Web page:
Above the Post Office in Estoril is the Museum of Exiles (Museu Dos Exilios). The modernist building, built in 1942 is the design of the architect Adelino Nunes. The museum was opened in 1999. We visited the museum in early April 2016.

Walking up a grand staricase, the visitor reaches a circular landing which is put to good use with a semi-permanent display of exile related documents and photos.

The information drawn from data recorded in the Cascais Municipal Historical Archives, includes photographs, diaries, travel documents, hotel registrations and much more.

Between 1936 and 1955, and especially during the Second World War (1939-1945), exiled kings, dignitaries, prominent artists, thinkers, spies, and thousands of others took refuge in and around the Lisbon/Cascais/Estoril area.

 

Post Office EstorilA large room with a library and office are off to the side. The main room is laid out to seat 60 people. On the surrounding walls is a display in English and Portuguese outlining just some of the characters who passed through Estoril and Cascais. Most notably perhaps is the Duke of Windsor.

After the German invasion of France in 1940, the Duke and Duchess of Windsor fled first to Biarritz in unoccupied, southern France and then, via Spain, to Portugal, where they rented a villa outside the town of Estoril called Boca do Inferno. The villa’s owner was Portuguese banker Ricardo Espirito Santo grandfather of the Banco Espirito Santo family.

During World War II, Ricardo also hosted the man who would later become Spain’s King Juan Carlos. Ricardo died of a heart attack in 1955.

But of more interest to a social historian is the part of the exhibition that notes the role of Aristides de Sousa Mendes, the Portuguese Consul-General in Bordeaux, France, who rescued thousands of refugees in the spring of 1940.

In November 1939, in a ruling known as circular 14, the government instructed its emissaries not to issue entry visas to Jews without first receiving explicit permission from Lisbon.

Sousa Mendes issued visas contrary to the orders of his government, forcing open an escape route.

After crossing into Portugal, refugees found a temporary haven. They awaited onward destination visas and ships to the United States, Latin America and elsewhere, receiving help from the American Jewish Joint Distribution Committee and other aid organizations based in Lisbon.

By some estimates Sousa Mendes and his other officials may have issued 30,000 visas, including about 10,000 to Jews. The Holocaust historian Yehuda Bauer calls this “the largest rescue action by a single individual during the Holocaust.”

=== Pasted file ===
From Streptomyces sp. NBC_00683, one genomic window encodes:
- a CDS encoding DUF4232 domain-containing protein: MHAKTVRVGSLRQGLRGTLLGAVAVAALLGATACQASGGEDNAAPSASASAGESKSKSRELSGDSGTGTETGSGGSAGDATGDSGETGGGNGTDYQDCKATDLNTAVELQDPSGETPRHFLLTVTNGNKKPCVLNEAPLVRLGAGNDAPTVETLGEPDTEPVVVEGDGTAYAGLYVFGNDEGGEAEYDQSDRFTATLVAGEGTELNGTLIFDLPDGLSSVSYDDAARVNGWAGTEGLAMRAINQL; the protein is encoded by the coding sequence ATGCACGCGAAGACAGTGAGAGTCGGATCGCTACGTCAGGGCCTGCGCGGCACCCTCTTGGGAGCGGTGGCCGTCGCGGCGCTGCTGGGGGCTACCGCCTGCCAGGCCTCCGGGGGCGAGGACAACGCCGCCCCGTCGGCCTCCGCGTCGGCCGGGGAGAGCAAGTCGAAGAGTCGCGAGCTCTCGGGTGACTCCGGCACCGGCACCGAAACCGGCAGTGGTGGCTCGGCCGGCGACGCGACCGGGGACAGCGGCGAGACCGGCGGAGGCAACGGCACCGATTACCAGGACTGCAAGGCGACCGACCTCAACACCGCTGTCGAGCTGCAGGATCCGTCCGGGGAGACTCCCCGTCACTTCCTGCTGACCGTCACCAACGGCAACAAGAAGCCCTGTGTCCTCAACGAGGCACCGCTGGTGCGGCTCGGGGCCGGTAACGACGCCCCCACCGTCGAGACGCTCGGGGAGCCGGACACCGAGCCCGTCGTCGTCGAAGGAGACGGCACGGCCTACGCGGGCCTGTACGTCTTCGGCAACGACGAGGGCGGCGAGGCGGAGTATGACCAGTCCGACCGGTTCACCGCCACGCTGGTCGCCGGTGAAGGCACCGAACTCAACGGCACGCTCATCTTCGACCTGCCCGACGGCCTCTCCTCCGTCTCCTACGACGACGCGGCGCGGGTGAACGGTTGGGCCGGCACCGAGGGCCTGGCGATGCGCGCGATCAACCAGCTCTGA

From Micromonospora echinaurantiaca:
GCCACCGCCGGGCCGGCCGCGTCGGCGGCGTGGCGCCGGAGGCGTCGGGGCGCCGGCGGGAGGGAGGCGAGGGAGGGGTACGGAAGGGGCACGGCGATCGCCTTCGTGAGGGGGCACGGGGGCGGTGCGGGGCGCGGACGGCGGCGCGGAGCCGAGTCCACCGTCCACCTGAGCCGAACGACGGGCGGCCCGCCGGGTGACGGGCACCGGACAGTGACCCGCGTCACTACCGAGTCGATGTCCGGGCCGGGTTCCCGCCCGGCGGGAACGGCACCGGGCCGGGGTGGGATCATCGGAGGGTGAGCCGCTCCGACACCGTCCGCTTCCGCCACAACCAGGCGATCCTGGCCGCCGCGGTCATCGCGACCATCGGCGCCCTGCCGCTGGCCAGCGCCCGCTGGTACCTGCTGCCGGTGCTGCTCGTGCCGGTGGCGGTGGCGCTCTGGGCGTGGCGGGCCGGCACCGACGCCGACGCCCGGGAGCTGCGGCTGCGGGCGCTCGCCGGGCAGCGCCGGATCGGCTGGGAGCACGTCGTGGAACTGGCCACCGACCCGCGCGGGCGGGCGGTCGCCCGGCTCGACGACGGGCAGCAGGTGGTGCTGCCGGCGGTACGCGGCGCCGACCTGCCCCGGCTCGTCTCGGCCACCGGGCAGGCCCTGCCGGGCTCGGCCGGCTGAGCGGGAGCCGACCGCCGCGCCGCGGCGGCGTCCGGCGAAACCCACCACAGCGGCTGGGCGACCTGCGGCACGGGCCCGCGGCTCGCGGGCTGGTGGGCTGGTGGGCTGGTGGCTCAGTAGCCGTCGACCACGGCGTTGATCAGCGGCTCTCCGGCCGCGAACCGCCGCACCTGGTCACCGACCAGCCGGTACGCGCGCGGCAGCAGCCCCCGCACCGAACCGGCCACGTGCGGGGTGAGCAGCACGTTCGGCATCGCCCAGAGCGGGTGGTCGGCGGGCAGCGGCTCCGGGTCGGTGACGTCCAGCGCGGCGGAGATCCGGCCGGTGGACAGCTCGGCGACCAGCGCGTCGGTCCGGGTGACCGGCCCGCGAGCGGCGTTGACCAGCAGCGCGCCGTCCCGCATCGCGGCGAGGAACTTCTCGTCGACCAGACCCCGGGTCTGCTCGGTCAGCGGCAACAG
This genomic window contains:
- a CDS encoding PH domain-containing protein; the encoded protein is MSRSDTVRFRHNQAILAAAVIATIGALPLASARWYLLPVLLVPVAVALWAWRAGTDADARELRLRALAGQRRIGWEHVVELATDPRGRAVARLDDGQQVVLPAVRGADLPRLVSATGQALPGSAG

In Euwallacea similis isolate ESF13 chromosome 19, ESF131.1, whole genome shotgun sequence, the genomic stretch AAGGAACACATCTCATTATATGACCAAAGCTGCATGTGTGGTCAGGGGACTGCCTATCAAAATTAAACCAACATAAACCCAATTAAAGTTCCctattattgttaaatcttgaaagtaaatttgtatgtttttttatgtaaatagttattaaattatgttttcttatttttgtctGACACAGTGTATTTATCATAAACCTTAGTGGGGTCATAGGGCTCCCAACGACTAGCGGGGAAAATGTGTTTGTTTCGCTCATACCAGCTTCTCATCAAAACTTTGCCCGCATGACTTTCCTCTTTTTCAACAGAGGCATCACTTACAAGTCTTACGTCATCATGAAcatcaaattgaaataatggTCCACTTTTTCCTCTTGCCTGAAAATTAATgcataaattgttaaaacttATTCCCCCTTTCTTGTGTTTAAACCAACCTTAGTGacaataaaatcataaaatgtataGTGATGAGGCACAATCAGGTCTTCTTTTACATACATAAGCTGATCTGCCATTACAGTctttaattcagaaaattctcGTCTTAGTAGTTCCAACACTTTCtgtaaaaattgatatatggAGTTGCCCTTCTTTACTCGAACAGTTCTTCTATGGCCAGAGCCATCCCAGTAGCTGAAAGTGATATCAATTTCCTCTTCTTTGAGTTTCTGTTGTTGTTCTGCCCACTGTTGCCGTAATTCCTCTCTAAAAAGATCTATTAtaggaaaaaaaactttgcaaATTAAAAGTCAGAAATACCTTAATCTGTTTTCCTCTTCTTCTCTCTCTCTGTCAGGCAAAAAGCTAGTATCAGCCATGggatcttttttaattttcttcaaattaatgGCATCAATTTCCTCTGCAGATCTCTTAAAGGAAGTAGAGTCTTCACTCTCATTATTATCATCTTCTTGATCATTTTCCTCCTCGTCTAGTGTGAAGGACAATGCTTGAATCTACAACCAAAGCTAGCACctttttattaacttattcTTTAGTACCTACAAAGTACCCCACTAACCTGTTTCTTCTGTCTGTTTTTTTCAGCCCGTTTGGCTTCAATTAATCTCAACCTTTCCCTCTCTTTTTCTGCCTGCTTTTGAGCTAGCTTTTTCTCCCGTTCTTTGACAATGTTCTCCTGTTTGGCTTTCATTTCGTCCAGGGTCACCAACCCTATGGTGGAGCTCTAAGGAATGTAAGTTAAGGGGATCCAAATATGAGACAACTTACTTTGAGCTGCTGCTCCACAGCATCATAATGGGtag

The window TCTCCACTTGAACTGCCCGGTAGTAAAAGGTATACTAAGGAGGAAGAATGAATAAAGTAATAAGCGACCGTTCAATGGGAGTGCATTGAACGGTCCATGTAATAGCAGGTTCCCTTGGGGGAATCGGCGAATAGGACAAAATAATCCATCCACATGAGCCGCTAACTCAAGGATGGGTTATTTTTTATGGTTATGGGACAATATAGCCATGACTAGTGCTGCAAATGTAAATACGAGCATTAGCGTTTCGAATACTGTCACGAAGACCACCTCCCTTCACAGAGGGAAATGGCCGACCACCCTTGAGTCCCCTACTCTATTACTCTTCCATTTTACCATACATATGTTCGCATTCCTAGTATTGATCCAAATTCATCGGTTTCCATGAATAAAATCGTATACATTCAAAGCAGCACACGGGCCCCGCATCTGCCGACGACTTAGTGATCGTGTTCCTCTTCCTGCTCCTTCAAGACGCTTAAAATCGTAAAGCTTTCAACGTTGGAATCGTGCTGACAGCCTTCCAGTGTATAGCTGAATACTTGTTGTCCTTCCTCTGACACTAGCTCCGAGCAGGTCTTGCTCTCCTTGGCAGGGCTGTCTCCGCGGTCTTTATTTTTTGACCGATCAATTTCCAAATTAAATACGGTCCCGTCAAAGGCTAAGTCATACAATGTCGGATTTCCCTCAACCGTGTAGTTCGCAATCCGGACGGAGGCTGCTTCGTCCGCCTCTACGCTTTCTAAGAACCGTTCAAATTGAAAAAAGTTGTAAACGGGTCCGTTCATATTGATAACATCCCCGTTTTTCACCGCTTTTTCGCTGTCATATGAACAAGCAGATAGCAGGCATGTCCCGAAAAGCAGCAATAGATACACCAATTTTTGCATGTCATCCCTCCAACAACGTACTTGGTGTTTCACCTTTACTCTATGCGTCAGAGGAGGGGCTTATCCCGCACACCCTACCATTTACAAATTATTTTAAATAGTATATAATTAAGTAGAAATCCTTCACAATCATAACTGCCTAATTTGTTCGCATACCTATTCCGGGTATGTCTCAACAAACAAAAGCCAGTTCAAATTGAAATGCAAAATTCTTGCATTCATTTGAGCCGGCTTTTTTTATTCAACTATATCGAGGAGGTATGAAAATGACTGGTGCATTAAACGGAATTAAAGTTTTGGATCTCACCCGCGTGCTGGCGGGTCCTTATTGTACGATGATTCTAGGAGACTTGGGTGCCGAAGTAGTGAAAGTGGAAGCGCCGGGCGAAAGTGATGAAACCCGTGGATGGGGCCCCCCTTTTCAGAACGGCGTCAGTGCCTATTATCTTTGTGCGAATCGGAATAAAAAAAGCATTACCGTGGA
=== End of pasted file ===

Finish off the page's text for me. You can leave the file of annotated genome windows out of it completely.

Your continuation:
The issuing of visas at the Portuguese Consulate in Bordeaux took place like an assembly-line and involving the participation of Sousa Mendes; his secretary, José Seabra; two of Sousa Mendes’s sons; and two or three refugees.

One person would collect the passport from the refugee, a second person would stamp it, Sousa Mendes would sign it, Seabra would assign the visa a number, and someone would record the date, visa number, and name in a ledger book.”

Although put on trial and harshly punished by the Salazar government for his action, Aristides de Sousa Mendes was posthumously named “Righteous Among the Nations” by Yad Vashem in 1966.

Some of the visa recipients were prominent, such as the artist Salvador Dalí and the authors of Curious George, Hans and Margret Rey. Others are just being discovered.

Unable to work because of government blacklisting the family received help from the Judaic Association of Lisbon, which fed the Sousa Mendes family in its soup kitchen.

A father of 14 children, Aristides de Sousa Mendes died on April 3rd, 1954 destitute and in obscurity, at the Franciscan Hospital in Lisbon.

He is recorded as saying, “I could not have acted otherwise, and I, therefore, accept all that has befallen me with love.”

In 1987 a public apology was given by former President Mário Soares to the Sousa Mendes family in the name of the Portuguese Nation. In 1989 Sousa Mendes was recognized posthumously by the Portuguese Parliament with the rank of Ambassador.

I did some research after the visit to the Museum of Exiles and discovered a list documenting some of the people who were issued with visas. I also discovered that the Sousa Mendes Foundation is researching and recording much more about the Jewish survivors.

Yad Vashem official Mordecai Paldiel notes that 3,500 visa recipients have to date been identified by name, and estimates that the actual number could have been “as many as 7-8,000.”

An important goal of our project is to put faces to as many names as possible. This is especially important in those cases where the refugee was unable to leave Nazi-occupied France despiteSousa Mendes list the visa from Sousa Mendes, and was subsequently deported and murdered. We are aware of other cases where the refugees managed to embark on a ship, only to drown when the ship was torpedoed. We are able to obtain photos of the visa recipients from the Foreigner Files in the Felix Archives; Brazil immigration cards; and the families themselves, if we are in contact with them. The work done by our research team goes beyond a scholarly or educational function to serve a memorial role, as well.

More details about the research can be found here 

 

If you are in New York, you can visit an exhibit co-sponsored by the Sousa Mendes Foundation, titled “Portugal The Last Hope; Sousa Mendes’ Visas of Freedom.”
It opened April 7, continuing to September 9, 2016, at the Center for Jewish History, 15 West 16tth street, New York, NY.

When you consider Schindler probably saved 1000 lives, it is surprising that Aristides de Sousa Mendes’ courage is not more widely known.

NB – Julia Cook has written an article that conveys part of the elite splendour of Estoril and Cascais. Well worth a read!

This post is part of the AtoZ Writing Challenge.